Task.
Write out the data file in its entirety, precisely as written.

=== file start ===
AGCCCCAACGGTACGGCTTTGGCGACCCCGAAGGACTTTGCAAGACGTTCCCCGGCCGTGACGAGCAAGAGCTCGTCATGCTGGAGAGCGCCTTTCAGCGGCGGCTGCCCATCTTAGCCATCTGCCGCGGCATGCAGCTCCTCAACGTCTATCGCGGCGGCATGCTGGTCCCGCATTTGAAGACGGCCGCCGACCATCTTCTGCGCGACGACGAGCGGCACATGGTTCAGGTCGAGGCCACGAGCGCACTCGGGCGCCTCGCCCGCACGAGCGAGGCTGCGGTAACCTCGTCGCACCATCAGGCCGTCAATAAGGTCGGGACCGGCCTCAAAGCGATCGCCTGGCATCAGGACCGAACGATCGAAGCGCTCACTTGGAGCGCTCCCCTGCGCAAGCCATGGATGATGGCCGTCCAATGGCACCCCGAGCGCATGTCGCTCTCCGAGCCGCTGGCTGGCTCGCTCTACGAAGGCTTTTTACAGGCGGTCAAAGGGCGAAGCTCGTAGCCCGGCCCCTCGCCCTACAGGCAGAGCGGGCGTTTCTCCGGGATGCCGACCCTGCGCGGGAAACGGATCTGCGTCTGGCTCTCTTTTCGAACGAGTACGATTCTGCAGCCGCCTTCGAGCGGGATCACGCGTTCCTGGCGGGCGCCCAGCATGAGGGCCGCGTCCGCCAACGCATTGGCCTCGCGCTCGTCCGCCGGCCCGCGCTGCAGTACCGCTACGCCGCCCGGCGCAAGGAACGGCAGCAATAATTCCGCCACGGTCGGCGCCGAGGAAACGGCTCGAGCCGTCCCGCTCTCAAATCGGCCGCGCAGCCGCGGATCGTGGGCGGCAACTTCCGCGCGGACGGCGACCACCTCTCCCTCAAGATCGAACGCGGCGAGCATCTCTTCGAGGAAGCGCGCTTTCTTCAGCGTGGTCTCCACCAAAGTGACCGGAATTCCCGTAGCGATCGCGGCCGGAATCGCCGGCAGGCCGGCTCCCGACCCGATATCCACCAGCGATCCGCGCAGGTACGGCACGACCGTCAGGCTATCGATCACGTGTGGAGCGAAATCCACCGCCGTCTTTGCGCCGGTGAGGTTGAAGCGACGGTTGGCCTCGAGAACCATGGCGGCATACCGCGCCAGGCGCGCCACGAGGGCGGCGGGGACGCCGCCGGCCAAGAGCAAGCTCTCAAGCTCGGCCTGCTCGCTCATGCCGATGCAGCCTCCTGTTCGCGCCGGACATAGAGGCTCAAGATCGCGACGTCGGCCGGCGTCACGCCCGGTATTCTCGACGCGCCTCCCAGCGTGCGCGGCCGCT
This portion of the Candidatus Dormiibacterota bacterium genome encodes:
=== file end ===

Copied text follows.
AGCCCCAACGGTACGGCTTTGGCGACCCCGAAGGACTTTGCAAGACGTTCCCCGGCCGTGACGAGCAAGAGCTCGTCATGCTGGAGAGCGCCTTTCAGCGGCGGCTGCCCATCTTAGCCATCTGCCGCGGCATGCAGCTCCTCAACGTCTATCGCGGCGGCATGCTGGTCCCGCATTTGAAGACGGCCGCCGACCATCTTCTGCGCGACGACGAGCGGCACATGGTTCAGGTCGAGGCCACGAGCGCACTCGGGCGCCTCGCCCGCACGAGCGAGGCTGCGGTAACCTCGTCGCACCATCAGGCCGTCAATAAGGTCGGGACCGGCCTCAAAGCGATCGCCTGGCATCAGGACCGAACGATCGAAGCGCTCACTTGGAGCGCTCCCCTGCGCAAGCCATGGATGATGGCCGTCCAATGGCACCCCGAGCGCATGTCGCTCTCCGAGCCGCTGGCTGGCTCGCTCTACGAAGGCTTTTTACAGGCGGTCAAAGGGCGAAGCTCGTAGCCCGGCCCCTCGCCCTACAGGCAGAGCGGGCGTTTCTCCGGGATGCCGACCCTGCGCGGGAAACGGATCTGCGTCTGGCTCTCTTTTCGAACGAGTACGATTCTGCAGCCGCCTTCGAGCGGGATCACGCGTTCCTGGCGGGCGCCCAGCATGAGGGCCGCGTCCGCCAACGCATTGGCCTCGCGCTCGTCCGCCGGCCCGCGCTGCAGTACCGCTACGCCGCCCGGCGCAAGGAACGGCAGCAATAATTCCGCCACGGTCGGCGCCGAGGAAACGGCTCGAGCCGTCCCGCTCTCAAATCGGCCGCGCAGCCGCGGATCGTGGGCGGCAACTTCCGCGCGGACGGCGACCACCTCTCCCTCAAGATCGAACGCGGCGAGCATCTCTTCGAGGAAGCGCGCTTTCTTCAGCGTGGTCTCCACCAAAGTGACCGGAATTCCCGTAGCGATCGCGGCCGGAATCGCCGGCAGGCCGGCTCCCGACCCGATATCCACCAGCGATCCGCGCAGGTACGGCACGACCGTCAGGCTATCGATCACGTGTGGAGCGAAATCCACCGCCGTCTTTGCGCCGGTGAGGTTGAAGCGACGGTTGGCCTCGAGAACCATGGCGGCATACCGCGCCAGGCGCGCCACGAGGGCGGCGGGGACGCCGCCGGCCAAGAGCAAGCTCTCAAGCTCGGCCTGCTCGCTCATGCCGATGCAGCCTCCTGTTCGCGCCGGACATAGAGGCTCAAGATCGCGACGTCGGCCGGCGTCACGCCCGGTATTCTCGACGCGCCTCCCAGCGTGCGCGGCCGCT
This portion of the Candidatus Dormiibacterota bacterium genome encodes: